|Late morbidity after repair of aortic coarctation.|
|PMID: 22459728 Owner: NLM Status: MEDLINE|
|BACKGROUND: Repaired aortic coarctation(CoA) is associated with high long-term cardiovascular mortality and morbidity. Persisting hypertension and left ventricular dysfunction are possibly associated with residual or recurrent aortic arch obstruction (ReCoA) and abnormal activation of vasoactive hormones. Furthermore, knowledge regarding these patients' functional health status late after repair is missing.
STUDY SUBJECTS: A total of 133 adults who underwent surgical repair of CoA in childhood and youth (84 men) were examined in this observational cohort study. Median age (range) at surgery was 10 (0.1-40) years and 44 (26-74) years at examination. Thirty-six age and gender-matched healthy subjects served as controls.
OUTCOME MEASURES: Prevalence of previous cardiovascular reintervention, current cardiac and valvular function, exercise capacity, blood pressure levels, as well as the presence of residual or recurrent aortic arch obstruction (ReCoA) and aortic aneurysms.
METHODS: Echocardiography (including tissue Doppler), bicycle exercise testing, 24-h ambulatory blood pressure monitoring, MRI/ CT scan of the thoracic aorta were performed. Analysis of renal function and vasoactive hormones was performed by blood and urine tests at rest and after maximal physical effort. Functional health status was assessed by means of the SF-36 health survey.
RESULTS: The prevalence of hypertension was high (44% of the cohort had blood pressure levels above the recommended levels, half of those despite medication). Reinterventions were common (26%) and most often performed due to aortic valve dysfunction and ReCoA. Above half of the cohort had a bicuspid aortic valve, which was strongly associated with ascending aorta aneurysms and aortic valve regurgitation. A total of 48% of the patients had a mild to moderate ReCoA, which was only weakly associated with the presence of hypertension as well as to exercise capacity and echocardiographic measurements of cardiac function. Both normotensive and hypertensive patients had increased left ventricular mass, normal ejection fraction, reduced long-axis systolic function, and impaired diastolic function compared with controls, with differences being more pronounced in hypertensive patients. Natriuretic hormone levels were slightly increased among normotensives, whereas renin-angiotensin-aldosterone and renal function parameters were normal at rest and during exercise. Mild to moderate ReCoA had no significant influence on the measured parameters. SF-36 scores among patients were only slightly lower compared with those from controls. However, patients with reduced exercise performance and those taking daily cardiovascular medication scored significantly lower in several mental and physical categories compared with patients with unmedicated patient and with those with preserved exercise capacity.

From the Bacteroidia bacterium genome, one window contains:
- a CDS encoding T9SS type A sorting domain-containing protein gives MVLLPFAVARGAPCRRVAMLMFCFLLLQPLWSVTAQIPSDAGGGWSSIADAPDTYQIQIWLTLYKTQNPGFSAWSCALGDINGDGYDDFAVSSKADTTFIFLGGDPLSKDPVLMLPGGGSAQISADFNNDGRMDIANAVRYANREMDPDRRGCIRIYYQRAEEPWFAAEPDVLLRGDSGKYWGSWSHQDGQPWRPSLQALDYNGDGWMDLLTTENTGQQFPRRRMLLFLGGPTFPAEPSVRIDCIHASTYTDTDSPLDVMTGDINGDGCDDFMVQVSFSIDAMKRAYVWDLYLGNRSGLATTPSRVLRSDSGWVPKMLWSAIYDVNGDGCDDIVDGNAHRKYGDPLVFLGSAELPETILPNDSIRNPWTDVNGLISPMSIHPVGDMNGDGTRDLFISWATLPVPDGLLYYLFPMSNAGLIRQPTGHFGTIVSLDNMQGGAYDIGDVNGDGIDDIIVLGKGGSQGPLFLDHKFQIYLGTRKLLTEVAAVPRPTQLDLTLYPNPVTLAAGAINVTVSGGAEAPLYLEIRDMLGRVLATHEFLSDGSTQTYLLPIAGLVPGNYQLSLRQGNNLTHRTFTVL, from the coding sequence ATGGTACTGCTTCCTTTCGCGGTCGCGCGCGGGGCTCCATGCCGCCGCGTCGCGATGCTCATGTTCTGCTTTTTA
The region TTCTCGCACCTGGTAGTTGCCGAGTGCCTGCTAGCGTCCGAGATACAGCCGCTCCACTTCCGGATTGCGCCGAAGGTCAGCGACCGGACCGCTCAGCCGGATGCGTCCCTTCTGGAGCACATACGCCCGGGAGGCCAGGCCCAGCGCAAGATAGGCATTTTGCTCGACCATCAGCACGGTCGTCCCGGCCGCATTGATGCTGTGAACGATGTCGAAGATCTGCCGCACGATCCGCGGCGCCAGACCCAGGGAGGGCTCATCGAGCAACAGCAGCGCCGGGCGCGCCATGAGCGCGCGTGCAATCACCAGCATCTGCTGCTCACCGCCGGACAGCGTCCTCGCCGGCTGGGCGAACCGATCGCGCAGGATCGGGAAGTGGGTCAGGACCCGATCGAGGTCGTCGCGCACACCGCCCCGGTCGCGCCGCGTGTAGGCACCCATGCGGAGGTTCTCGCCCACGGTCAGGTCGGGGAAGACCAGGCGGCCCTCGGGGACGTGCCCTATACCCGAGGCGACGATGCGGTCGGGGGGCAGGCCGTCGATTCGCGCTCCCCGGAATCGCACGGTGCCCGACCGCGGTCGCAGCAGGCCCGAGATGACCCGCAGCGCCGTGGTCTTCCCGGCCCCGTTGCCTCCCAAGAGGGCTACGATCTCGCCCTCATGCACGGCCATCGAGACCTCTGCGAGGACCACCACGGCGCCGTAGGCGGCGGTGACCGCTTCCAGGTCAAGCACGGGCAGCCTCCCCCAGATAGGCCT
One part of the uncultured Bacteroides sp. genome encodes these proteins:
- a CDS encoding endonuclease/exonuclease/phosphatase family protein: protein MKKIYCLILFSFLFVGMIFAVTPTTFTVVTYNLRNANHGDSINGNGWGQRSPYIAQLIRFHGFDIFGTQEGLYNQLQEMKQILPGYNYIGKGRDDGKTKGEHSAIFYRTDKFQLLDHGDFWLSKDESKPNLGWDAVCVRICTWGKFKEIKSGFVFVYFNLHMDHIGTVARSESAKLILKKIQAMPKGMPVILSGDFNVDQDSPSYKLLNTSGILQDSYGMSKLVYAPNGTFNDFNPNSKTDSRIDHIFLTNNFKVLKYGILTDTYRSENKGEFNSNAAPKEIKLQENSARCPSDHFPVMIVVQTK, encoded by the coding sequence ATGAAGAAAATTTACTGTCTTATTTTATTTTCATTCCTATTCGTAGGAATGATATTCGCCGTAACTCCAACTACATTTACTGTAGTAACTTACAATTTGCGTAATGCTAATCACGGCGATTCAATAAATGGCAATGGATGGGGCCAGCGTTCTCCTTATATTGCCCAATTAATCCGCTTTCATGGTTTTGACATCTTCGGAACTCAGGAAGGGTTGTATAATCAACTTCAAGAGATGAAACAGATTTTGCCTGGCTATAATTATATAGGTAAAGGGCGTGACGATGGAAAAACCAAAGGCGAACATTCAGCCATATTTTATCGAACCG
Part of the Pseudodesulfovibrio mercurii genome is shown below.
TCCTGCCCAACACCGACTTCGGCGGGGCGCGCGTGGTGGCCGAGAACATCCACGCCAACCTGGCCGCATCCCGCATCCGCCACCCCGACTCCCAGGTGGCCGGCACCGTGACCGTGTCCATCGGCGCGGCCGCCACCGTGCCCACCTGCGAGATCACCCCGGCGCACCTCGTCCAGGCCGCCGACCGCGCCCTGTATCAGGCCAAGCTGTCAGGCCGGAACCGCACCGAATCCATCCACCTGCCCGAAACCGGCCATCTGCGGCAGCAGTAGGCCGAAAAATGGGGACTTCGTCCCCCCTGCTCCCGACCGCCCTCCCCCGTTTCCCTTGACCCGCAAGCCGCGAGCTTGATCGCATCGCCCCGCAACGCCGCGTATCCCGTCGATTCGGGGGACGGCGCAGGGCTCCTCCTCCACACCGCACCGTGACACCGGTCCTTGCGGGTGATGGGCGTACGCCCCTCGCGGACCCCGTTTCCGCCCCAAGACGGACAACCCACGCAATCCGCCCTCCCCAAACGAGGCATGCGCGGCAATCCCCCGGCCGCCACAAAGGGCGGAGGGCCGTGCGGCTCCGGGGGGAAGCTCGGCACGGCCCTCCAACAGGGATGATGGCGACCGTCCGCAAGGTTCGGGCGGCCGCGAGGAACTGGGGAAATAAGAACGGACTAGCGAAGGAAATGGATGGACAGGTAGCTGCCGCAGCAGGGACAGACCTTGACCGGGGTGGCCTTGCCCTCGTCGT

CONCLUSIONS: Surgical correction of CoA only repairs the anatomical narrowing, but not the associated vasculo- and valvulopathy. Increased left ventricular mass, systolic and diastolic dysfunction, aortic valve dysfunction, aortopathy, and hypertension are common. Morbidity is only weakly associated with mild and moderate degrees of ReCoA, and not associated with changes in vasoactive hormone levels and renal function. Despite late morbidity, functional health status is overall only slightly impaired in patients after surgical correction of CoA compared with healthy subjects. Nevertheless, the subgroup with reduced exercise capacity and need for cardiovascular medications have a considerable impairment of both physical and mental aspects of functional health.
|Thais Almeida Lins Pedersen|
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|Type: Journal Article|
|Title: Danish medical journal Volume: 59 ISSN: 2245-1919 ISO Abbreviation: Dan Med J Publication Date: 2012 Apr|
|Created Date: 2012-03-30 Completed Date: 2012-08-02 Revised Date: 2012-09-06|
Medline Journal Info:
|Nlm Unique ID: 101576205 Medline TA: Dan Med J Country: Denmark|
|Languages: eng Pagination: B4436 Citation Subset: IM|
|Department of Cardiology, Aarhus University Hospital. Brendstrupgaardsvej 100, 8200 Aarhus N. Denmark. firstname.lastname@example.org|
|APA/MLA Format Download EndNote Download BibTex|
Aortic Coarctation / complications*
Cardiac Surgical Procedures / adverse effects*
Denmark / epidemiology
Hypertension / epidemiology, etiology*
Magnetic Resonance Imaging
Risk Assessment / methods
Tomography, X-Ray Computed
From MEDLINE®/PubMed®, a database of the U.S. National Library of Medicine
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